So here is the romance novel I thought was one of the best I’ve read in a long time:
It’s a debut in historical romance. The premise is one I’ve never seen before. The heroine, Martha, is recently widowed. Her estate will pass to her brother-in-law unless she is pregnant with her deceased husband’s heir. She is not pregnant, but realizes that if she can quickly become pregnant, and the child is born male, she can avoid being disinherited. And she knows her husband wanted very badly to prevent his brother from inheriting. (Over the course of the novel, we learn why.) So she determines to get pregnant by someone suitable, fast.
She picks someone and hires him for the task and what follows are some of the most hilariously unsexy sex scenes ever written. I usually skim the sex scenes in romance novels because they’re just the same thing over and over again–when it comes to romance novels, I’m all about the character development, romantic tension, and witty banter. But these sex scenes were so different from anything I’ve ever seen before that I was fascinated and read every word. These scenes take every standard romance trope and turn them upside down. Take this dryly written passage, which had me in stitches:
“‘Is that Irish linen?’ she said of his shirt, just to be saying something, and ‘Yes, in fact, it is,’ he answered before lifting it, a bit slowly, over his head.
“Clearly he was expecting to be admired. He would be used to it, well-proportioned man that he was. His musculature altogether outpaced what she had seen in Mr. Russell [her former husband], though Mr. Russell had set no very difficult standard to surpass. That mattered to some women. Muscles and so forth. Those taut flat ones across his stomach, for instance. Or the ones that stood out on his arms. Women who didn’t place the proper priority on a man’s character had doubtless taught him to be vain of his physique, and even a woman of principle could enjoy, on some aesthetic level, the picture he made with his shirt removed.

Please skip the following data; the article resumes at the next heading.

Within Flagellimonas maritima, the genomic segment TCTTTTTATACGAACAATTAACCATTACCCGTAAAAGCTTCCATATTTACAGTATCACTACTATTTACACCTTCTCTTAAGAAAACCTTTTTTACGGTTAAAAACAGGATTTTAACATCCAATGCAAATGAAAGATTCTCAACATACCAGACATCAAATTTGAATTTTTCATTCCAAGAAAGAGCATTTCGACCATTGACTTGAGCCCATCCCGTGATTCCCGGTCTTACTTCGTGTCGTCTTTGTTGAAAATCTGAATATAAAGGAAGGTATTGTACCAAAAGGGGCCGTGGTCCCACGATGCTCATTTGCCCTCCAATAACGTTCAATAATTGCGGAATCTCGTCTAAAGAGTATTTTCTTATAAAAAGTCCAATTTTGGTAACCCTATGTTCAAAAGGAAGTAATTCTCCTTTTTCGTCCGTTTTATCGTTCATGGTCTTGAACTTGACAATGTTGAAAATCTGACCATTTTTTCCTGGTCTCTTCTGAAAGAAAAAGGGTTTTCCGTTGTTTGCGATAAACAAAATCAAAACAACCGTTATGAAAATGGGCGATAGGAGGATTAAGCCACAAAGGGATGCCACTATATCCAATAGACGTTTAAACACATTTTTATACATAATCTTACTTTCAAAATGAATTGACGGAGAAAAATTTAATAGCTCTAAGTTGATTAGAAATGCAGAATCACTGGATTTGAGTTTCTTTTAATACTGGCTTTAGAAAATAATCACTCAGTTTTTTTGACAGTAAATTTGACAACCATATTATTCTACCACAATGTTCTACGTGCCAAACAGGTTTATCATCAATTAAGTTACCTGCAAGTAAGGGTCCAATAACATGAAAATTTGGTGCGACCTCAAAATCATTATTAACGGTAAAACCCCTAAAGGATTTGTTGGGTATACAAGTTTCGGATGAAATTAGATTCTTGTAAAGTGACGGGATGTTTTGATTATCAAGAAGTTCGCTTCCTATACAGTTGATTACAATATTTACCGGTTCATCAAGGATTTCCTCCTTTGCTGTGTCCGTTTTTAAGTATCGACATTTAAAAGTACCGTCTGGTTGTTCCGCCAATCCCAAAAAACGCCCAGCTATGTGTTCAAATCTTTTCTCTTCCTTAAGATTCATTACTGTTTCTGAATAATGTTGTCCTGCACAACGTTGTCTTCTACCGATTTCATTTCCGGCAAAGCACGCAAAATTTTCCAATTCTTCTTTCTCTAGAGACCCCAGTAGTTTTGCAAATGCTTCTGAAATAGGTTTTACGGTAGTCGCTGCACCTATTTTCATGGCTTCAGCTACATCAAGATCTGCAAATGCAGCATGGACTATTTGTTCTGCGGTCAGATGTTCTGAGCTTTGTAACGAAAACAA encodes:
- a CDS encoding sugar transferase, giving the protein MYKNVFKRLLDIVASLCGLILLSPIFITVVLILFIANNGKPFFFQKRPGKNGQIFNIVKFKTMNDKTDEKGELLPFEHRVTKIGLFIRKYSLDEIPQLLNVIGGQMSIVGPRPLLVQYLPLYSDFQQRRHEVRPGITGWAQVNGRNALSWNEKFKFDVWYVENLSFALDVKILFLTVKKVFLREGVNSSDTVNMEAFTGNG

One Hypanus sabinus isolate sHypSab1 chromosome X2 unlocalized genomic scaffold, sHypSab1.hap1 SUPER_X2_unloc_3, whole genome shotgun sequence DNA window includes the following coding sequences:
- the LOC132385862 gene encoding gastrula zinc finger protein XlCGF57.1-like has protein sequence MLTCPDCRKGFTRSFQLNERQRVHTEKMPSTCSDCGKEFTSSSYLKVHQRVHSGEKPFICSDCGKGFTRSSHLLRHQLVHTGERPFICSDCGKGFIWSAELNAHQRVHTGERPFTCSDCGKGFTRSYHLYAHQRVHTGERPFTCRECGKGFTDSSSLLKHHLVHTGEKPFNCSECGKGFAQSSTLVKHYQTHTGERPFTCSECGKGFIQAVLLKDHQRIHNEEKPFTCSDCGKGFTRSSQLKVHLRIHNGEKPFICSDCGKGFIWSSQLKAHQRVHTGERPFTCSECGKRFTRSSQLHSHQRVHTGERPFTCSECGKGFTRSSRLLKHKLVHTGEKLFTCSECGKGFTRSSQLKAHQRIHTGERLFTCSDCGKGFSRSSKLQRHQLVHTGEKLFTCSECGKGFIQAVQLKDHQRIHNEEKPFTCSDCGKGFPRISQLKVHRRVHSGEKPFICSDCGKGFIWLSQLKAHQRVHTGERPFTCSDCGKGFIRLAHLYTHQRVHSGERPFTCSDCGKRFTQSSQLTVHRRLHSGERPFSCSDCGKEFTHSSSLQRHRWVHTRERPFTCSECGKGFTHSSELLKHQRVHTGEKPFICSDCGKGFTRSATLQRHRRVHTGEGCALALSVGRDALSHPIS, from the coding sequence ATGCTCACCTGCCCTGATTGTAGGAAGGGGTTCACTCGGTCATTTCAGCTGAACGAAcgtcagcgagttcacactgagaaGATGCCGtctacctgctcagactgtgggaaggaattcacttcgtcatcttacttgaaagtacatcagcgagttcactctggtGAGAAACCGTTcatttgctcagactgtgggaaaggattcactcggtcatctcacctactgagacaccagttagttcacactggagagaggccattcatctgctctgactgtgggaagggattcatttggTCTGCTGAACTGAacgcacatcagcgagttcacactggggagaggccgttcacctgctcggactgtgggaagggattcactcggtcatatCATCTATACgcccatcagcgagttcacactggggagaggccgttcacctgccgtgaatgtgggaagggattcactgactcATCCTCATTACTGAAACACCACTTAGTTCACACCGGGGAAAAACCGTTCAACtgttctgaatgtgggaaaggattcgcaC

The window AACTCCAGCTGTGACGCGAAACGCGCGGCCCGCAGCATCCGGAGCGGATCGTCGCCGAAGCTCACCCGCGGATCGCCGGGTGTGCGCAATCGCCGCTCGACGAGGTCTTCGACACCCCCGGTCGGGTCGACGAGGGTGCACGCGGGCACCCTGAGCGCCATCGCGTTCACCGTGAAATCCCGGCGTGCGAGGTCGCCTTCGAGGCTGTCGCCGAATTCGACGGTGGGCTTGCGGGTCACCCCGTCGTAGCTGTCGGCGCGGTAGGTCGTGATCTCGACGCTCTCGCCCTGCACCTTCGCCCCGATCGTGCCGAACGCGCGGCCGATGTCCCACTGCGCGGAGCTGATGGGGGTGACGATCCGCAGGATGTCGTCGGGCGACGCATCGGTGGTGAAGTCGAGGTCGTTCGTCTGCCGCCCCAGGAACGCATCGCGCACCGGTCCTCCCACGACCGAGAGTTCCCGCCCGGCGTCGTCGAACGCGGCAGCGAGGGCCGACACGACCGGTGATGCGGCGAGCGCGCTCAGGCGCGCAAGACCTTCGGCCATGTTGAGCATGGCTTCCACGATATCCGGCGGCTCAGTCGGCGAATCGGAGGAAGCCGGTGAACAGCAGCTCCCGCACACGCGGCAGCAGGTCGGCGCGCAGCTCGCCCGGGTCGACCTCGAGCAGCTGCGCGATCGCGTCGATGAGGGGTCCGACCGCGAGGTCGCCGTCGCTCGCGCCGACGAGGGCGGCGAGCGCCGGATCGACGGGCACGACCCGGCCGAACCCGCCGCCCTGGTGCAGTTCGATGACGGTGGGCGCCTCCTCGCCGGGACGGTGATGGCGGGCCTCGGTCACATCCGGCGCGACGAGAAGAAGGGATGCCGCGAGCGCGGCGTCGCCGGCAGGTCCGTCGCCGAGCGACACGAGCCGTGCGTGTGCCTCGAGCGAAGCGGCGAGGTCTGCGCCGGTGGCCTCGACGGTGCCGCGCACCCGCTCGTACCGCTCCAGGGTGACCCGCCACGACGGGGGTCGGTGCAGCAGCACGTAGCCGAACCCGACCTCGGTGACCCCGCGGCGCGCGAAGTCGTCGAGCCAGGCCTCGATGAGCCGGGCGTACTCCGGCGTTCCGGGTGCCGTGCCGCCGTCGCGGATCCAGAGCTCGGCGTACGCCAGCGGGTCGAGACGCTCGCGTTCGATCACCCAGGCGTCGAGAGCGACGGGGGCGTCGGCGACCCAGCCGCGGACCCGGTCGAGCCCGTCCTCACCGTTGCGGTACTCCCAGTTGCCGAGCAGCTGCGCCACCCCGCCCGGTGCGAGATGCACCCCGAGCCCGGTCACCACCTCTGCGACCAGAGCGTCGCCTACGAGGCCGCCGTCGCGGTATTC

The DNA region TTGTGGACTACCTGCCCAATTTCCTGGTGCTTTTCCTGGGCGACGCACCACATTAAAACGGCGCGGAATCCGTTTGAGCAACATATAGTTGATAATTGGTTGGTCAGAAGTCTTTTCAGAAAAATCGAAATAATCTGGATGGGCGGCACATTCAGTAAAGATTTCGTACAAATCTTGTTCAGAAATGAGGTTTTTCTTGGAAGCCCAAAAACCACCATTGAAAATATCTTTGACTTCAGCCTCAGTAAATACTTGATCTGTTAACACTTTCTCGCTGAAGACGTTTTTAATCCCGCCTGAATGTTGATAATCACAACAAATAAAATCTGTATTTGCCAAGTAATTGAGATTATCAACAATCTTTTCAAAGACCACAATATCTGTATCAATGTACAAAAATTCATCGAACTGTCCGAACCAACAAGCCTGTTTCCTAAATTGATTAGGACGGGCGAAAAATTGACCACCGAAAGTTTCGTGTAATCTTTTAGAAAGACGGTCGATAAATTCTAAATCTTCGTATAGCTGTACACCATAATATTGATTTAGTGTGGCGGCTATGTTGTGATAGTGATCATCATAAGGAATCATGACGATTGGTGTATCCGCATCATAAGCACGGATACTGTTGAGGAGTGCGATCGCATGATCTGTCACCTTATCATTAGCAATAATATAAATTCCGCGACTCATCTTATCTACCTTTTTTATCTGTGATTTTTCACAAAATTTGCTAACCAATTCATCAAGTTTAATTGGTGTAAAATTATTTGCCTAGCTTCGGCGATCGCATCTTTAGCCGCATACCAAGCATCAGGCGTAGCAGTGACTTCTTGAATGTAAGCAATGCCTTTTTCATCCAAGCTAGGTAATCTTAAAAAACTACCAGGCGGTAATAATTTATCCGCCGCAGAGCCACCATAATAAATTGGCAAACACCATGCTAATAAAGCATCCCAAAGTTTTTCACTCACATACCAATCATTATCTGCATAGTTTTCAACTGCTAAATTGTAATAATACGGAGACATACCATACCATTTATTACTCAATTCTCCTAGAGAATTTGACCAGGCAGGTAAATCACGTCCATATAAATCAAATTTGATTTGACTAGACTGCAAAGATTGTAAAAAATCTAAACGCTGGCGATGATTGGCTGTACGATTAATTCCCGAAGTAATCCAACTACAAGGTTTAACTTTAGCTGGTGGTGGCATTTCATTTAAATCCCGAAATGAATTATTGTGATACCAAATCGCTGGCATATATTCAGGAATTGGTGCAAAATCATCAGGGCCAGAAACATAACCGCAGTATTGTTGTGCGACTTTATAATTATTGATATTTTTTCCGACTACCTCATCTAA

“Then he let his pantaloons fall, and that was the end of the enjoyment.”
You may notice that the writing is exquisite. It’s that way throughout the entire book, and I’ve never read any historical novel that felt truer to period, especially in its dialogue. I felt like I was reading Jane Austen again, albeit a much racier Jane Austen.
Does this book have any faults? In my mind, no, it doesn’t. I absolutely loved it. But I can see why it’s getting some negative reviews along with the folks who are raving about it. Some readers are bothered by the fact that the heroine is doing something sinful. I understand that objection. But for me, that makes the book way more interesting. There are moral gray areas here. She’s committing a sin to prevent a much greater sin from taking place, and the moral gray areas are deeply explored throughout the course of the book. Trust the author. She’s going somewhere with this.
A few readers find it boring. I get that too–although I disagree with them. It’s a slow paced, somewhat cerebral book. The early sex scenes are deliberately unsexy. I find them hilarious and fascinating, but if a reader wants titillation, she’s not going to get it in those early scenes.
This is a story about a sort of heroine who isn’t written about very often–the type of woman who has to fall in love with a man before she feels physically attracted to him. I am that sort of woman myself, and we’re a small, woefully misunderstood minority. If you love books with moral complexity, emotional honesty and exquisite language, this is a book to be savored. I normally prefer fast-paced books, but for a novel this enjoyable, I have infinite patience. Highly recommended, for the reader who can appreciate it.